Double-Edged Business


In international business, companies frequently dispatch their employees overseas as expatriates. They are crucial for linking the headquarters with foreign branches and their subsidiaries and bridging cultural, language, and business practice gaps. 

Traditionally, the focus has been on these positive effects of expatriates engaging in boundary-spanning activities. These include formal and informal communication, coordination across diverse cultures and organizational practices, and building business networks and trust within and outside the companies.

However, the risk of excessive workload and stress, for example, has often been ignored. 

Now, a recent study by Kyoto University and Hunan University, analyzing data from expatriates and local employees at Chinese multinational subsidiaries, has revealed that expatriates’ boundary-spanning activities could also have adverse effects.

“Our findings suggest that while boundary-spanning is beneficial to the company for building valuable social capital, such as fostering trust and a sense of belonging and loyalty among expatriates and local employees, it can also lead to role stress,” says leading author Ting Liu of KyotoU’s Graduate School of Management.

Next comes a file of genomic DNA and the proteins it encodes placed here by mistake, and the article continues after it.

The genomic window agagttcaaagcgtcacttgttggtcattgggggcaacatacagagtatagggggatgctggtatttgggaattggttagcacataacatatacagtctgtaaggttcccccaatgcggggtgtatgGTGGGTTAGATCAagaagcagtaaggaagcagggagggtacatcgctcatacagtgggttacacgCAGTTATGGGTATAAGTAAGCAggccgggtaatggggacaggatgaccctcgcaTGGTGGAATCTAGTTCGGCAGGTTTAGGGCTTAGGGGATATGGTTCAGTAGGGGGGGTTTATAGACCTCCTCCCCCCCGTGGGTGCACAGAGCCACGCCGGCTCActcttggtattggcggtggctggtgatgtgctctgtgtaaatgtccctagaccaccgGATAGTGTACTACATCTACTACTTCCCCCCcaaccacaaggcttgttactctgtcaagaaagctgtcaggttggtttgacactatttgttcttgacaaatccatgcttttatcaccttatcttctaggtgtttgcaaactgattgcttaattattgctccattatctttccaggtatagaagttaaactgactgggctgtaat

This stress may cause emotional exhaustion for expatriates, leading to local employees viewing them as outsiders. The study highlights the risks of boundary-spanning and calls to action the need for careful management.

This research included three datasets collected in 2022, with the initial two datasets used to develop a scale to measure expatriates’ boundary-spanning activities. The third dataset–the main focus–consisted of 177 pairs of expatriates and local coworkers from the energy engineering sector in various Asian countries. 

“Our study sparks an essential dialogue about the trade-offs between the gains for organizations and the costs borne by individuals,” adds co-author Tomoki Sekiguchi, also of KyotoU’s Graduate School of Management.

It highlights the contrast between the benefits organizations receive from expatriates, such as creating international networks, and the personal toll these roles take, including stress and exhaustion. 

“Therefore, it is crucial for multinational companies and global managers overseeing overseas subsidiaries to grasp not only the positive outcomes but also the potential drawbacks of expatriate boundary-spanning activities,” says co-author Jiayin Qin of KyotoU’s Graduate School of Economics.

“By understanding these dynamics, the companies can strive to amplify the benefits while mitigating the negative impacts, ensuring a healthier balance for all involved,” concludes co-author Yaxi Shen of Hunan University’s School of Business.

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